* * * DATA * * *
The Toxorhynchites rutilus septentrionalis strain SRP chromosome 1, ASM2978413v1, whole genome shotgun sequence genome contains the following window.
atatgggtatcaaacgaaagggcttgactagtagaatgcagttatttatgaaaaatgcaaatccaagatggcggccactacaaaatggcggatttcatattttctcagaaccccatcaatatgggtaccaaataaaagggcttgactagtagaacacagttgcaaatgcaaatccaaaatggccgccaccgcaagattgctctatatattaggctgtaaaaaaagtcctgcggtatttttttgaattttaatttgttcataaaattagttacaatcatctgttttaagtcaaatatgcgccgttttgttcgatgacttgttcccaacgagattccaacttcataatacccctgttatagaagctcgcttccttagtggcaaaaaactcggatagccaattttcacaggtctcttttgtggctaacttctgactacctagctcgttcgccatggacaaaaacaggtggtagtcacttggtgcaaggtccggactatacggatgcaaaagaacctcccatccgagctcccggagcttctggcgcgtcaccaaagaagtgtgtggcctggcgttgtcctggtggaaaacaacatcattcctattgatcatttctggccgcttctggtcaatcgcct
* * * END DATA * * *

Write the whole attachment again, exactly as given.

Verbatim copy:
The Toxorhynchites rutilus septentrionalis strain SRP chromosome 1, ASM2978413v1, whole genome shotgun sequence genome contains the following window.
atatgggtatcaaacgaaagggcttgactagtagaatgcagttatttatgaaaaatgcaaatccaagatggcggccactacaaaatggcggatttcatattttctcagaaccccatcaatatgggtaccaaataaaagggcttgactagtagaacacagttgcaaatgcaaatccaaaatggccgccaccgcaagattgctctatatattaggctgtaaaaaaagtcctgcggtatttttttgaattttaatttgttcataaaattagttacaatcatctgttttaagtcaaatatgcgccgttttgttcgatgacttgttcccaacgagattccaacttcataatacccctgttatagaagctcgcttccttagtggcaaaaaactcggatagccaattttcacaggtctcttttgtggctaacttctgactacctagctcgttcgccatggacaaaaacaggtggtagtcacttggtgcaaggtccggactatacggatgcaaaagaacctcccatccgagctcccggagcttctggcgcgtcaccaaagaagtgtgtggcctggcgttgtcctggtggaaaacaacatcattcctattgatcatttctggccgcttctggtcaatcgcct